Masai Russell finished third at the US Championships in Eugene in 12.46 qualifying for the World Championships for the first time in her career. Russell finished second at both the NCAA indoor and outdoor Championships clocking 7.75 in the 60 metres hurdles and a wind-assisted 12.32 in the 100 metres hurdles.
The strong Jamaican team will be represented by Olympic bronze medallist Megan Tapper, Ackera Nugent and 2015 world champion Danielle Williams. Tapper won the Jamaican title in 12.64 into a headwind of -1.9 m/s. Nugent won the world under 20 gold medal in Nairobi 2021 and the NCAA outdoor title in a wind-assisted 12.25 before finishing second at the National Trials in 12.67. Williams finished third at the National Trials and improved her seasonal best to 12.54 in Memphis in her final race before the World Championships in Budapest.
The best European hurdler on the field is Ditaji Kambundji from Switzerland, who won the European under 23 gold medal in 12.68. Kambundji showed her consistency when she improved Lisa Urech’s national record twice in the same evening clocking 12.51 in the heats and 12.47 in the final at the Citius meeting in her home city Bern. Her time also broke the European Under 23 record. Only Alina Talay has run faster since 2010 among European hurdlers with 12.41.
Ditaji Kambundji: “I had a magical day in Bern. I knew I had fast legs. I did not expect such times as these, even if the feeling was very good during the warm-up. I am particularly satisfied to have stayed calm between these two races."
European outdoor champion Pia Szkzyszowska won the European outdoor title in Munich in 12.53. The Polish hurdler clocked 12.65 in Szekesfehrvar and 12.68 in Monaco and improved her seasonal best to 12.59 in Bern on 4 August.
The other top hurdlers to watch are two-time European indoor champion Nadine Visser from the Netherlands, who set a seasonal best of 12.65, world indoor champion Devynne Charlton from the Bahamas (seasonal best 12.62) and world indoor finalist Sarah Lavin from Ireland (12.67 seasonal best in Bern).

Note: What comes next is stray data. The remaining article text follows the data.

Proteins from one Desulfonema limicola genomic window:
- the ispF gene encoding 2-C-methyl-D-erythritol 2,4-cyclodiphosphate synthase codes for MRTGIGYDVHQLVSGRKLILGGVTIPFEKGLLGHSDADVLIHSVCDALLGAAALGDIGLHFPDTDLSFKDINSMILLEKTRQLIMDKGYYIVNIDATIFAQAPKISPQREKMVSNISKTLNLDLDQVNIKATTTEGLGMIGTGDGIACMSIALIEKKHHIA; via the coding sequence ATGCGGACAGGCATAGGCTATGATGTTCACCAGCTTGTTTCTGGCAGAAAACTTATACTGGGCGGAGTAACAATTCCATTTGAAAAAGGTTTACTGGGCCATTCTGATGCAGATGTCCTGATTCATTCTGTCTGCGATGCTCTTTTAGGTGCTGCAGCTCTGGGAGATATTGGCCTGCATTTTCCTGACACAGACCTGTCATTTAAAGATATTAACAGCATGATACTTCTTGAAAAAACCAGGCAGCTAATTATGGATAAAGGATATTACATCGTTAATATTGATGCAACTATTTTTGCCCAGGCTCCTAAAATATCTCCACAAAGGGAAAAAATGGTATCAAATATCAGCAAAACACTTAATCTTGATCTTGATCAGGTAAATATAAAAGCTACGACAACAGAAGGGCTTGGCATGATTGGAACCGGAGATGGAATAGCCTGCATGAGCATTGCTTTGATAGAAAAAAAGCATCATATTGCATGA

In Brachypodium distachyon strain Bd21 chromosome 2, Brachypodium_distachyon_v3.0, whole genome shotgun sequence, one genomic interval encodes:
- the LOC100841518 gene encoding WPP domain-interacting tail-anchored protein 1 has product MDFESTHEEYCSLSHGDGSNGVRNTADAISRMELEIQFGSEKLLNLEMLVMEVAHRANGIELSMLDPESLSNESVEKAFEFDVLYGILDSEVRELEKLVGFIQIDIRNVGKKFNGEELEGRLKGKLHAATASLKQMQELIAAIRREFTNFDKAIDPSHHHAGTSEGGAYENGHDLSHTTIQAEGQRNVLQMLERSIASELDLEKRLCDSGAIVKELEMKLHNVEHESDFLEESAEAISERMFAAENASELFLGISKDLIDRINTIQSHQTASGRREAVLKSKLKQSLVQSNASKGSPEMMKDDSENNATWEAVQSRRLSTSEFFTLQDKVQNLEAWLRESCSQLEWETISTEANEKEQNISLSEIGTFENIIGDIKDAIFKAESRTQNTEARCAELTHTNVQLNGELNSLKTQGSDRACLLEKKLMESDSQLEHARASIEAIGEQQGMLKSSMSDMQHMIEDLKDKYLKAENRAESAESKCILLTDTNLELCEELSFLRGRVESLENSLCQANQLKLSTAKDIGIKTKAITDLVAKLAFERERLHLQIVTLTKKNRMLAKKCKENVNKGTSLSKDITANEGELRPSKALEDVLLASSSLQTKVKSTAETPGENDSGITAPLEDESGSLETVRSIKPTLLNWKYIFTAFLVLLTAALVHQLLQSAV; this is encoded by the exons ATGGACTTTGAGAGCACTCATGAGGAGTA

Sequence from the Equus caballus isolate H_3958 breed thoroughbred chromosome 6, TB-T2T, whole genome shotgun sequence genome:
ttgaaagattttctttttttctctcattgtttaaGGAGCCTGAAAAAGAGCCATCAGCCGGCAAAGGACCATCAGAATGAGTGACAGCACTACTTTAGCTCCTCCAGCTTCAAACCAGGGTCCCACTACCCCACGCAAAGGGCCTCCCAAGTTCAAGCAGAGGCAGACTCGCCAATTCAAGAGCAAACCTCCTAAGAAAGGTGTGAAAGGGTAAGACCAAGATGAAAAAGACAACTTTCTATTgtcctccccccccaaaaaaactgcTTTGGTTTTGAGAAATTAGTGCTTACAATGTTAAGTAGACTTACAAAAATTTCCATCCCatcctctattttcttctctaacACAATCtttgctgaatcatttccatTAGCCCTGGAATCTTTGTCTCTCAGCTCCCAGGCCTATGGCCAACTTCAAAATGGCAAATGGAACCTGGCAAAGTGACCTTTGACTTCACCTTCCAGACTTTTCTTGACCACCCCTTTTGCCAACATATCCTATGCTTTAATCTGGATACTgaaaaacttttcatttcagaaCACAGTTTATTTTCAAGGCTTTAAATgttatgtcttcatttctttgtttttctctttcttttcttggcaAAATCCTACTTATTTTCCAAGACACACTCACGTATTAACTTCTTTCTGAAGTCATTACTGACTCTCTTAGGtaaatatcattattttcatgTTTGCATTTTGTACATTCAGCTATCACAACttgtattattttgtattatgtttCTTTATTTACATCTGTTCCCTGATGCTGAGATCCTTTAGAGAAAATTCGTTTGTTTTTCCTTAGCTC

Femke Bol is aiming to add her first world title to her collection that includes the Olympic bronze medal in Tokyo 2021 (52.03), the world silver in Eugene 2022 (52.27), three European outdoor gold medals in the 400m (49.44), the 400 metres hurdles (52.67) and in the 4x400 relay (3:20.87) in Munich.
Last winter Bol broke Jarmila Kratochilova’s European indoor record in the 400 metres with 49.26 at the Dutch Championships in Apeldoorn and won her second consecutive European indoor gold medal in Istanbul in 49.85. She recently won four Diamond League races this year in Florence in 52.43, in Oslo in 52.30, in Lausanne in 52.76 and London improving her own European record to 51.45.
Shamier Little won the US Championships title in 53.34 and performed consistently in the Diamond League. She finished first in Rabat in 53.95, second in Florence in 53.38 and third in London in 53.76.
Dalilah Muhamad is determined to win her fifth world medal after finishing second in Moscow 2013, London 2017, Doha 2019 with a world record of 52.16 and third in Eugene 2022. Muhamad also won the gold medal at the Olympic Games in Rio de Janeiro 2016. She finished second to Sydney McLaughlin in her 51.58 PB in the Olympic final in Tokyo. This year she took second place in 53.53 in the US Championships final in Eugene.
Anna Cockrell qualified for the World Championships with her third place at the US Championships in 54.24. Cockrell set her lifetime best of 53.79 in Madrid.
The Jamaican team will be represented by Janieve Russell, Andreanette Knight and Rushell Clayton. Russell won the National Trials in 53.75 and improved her seasonal mark to 53.65 in Lucerne. Knight took second place in 53.78 and won in Szekesfehrvar in her seasonal best of 53.26. Clayton qualified for the World Championships with her third place at the National Championships in 53.81 and improved her seasonal best to 53.79.
Ayomide Folorunso improved her Italian record to 54.22 at the National Championships in Molfetta in July. Folorunso reached the semifinals at the World Championships in Eugene and finished seventh at the European Championships in Munich.
The other top entrants are Anna Rhyzhykova, Viktoriya Tkachuk from the Ukraine and Gianna Woodruff from Panama, who finished fifth, sixth and seventh at the Olympic Games in Tokyo, Jessie Knight from Great Britain, who improved her PB to 54.09 in Oordegem, Viivi Lehikonen from Finland (PB 54.40 in Huelva) and Carolina Krafzik from Germany (European Team Championships winner in Chorzow in 54.47).